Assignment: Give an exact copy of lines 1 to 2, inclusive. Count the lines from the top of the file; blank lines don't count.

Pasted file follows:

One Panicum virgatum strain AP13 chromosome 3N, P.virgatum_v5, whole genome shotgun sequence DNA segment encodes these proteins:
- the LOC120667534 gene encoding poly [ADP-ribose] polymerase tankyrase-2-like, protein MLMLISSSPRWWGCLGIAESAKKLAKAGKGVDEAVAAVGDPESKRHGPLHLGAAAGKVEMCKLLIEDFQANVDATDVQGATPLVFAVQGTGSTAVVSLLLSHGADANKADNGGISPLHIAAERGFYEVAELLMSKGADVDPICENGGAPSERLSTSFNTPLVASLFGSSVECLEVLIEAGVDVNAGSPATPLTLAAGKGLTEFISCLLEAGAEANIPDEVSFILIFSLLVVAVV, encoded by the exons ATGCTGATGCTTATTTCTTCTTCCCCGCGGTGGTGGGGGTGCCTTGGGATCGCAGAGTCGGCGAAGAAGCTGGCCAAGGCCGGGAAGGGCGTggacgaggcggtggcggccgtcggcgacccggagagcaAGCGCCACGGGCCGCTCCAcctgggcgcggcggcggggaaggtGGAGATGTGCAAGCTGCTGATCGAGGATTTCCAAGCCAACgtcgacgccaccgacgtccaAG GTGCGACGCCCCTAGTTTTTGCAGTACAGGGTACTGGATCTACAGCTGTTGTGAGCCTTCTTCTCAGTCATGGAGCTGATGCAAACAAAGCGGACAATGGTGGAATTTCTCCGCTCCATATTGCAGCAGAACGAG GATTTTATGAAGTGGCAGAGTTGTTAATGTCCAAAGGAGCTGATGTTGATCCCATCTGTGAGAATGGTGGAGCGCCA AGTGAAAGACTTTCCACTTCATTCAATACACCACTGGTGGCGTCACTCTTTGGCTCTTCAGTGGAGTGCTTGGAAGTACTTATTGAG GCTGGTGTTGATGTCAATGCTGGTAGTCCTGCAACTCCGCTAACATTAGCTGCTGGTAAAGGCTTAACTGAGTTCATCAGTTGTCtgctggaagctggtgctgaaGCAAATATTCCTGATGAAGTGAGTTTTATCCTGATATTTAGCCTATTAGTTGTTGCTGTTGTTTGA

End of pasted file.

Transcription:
One Panicum virgatum strain AP13 chromosome 3N, P.virgatum_v5, whole genome shotgun sequence DNA segment encodes these proteins:
- the LOC120667534 gene encoding poly [ADP-ribose] polymerase tankyrase-2-like, protein MLMLISSSPRWWGCLGIAESAKKLAKAGKGVDEAVAAVGDPESKRHGPLHLGAAAGKVEMCKLLIEDFQANVDATDVQGATPLVFAVQGTGSTAVVSLLLSHGADANKADNGGISPLHIAAERGFYEVAELLMSKGADVDPICENGGAPSERLSTSFNTPLVASLFGSSVECLEVLIEAGVDVNAGSPATPLTLAAGKGLTEFISCLLEAGAEANIPDEVSFILIFSLLVVAVV, encoded by the exons ATGCTGATGCTTATTTCTTCTTCCCCGCGGTGGTGGGGGTGCCTTGGGATCGCAGAGTCGGCGAAGAAGCTGGCCAAGGCCGGGAAGGGCGTggacgaggcggtggcggccgtcggcgacccggagagcaAGCGCCACGGGCCGCTCCAcctgggcgcggcggcggggaaggtGGAGATGTGCAAGCTGCTGATCGAGGATTTCCAAGCCAACgtcgacgccaccgacgtccaAG GTGCGACGCCCCTAGTTTTTGCAGTACAGGGTACTGGATCTACAGCTGTTGTGAGCCTTCTTCTCAGTCATGGAGCTGATGCAAACAAAGCGGACAATGGTGGAATTTCTCCGCTCCATATTGCAGCAGAACGAG GATTTTATGAAGTGGCAGAGTTGTTAATGTCCAAAGGAGCTGATGTTGATCCCATCTGTGAGAATGGTGGAGCGCCA AGTGAAAGACTTTCCACTTCATTCAATACACCACTGGTGGCGTCACTCTTTGGCTCTTCAGTGGAGTGCTTGGAAGTACTTATTGAG GCTGGTGTTGATGTCAATGCTGGTAGTCCTGCAACTCCGCTAACATTAGCTGCTGGTAAAGGCTTAACTGAGTTCATCAGTTGTCtgctggaagctggtgctgaaGCAAATATTCCTGATGAAGTGAGTTTTATCCTGATATTTAGCCTATTAGTTGTTGCTGTTGTTTGA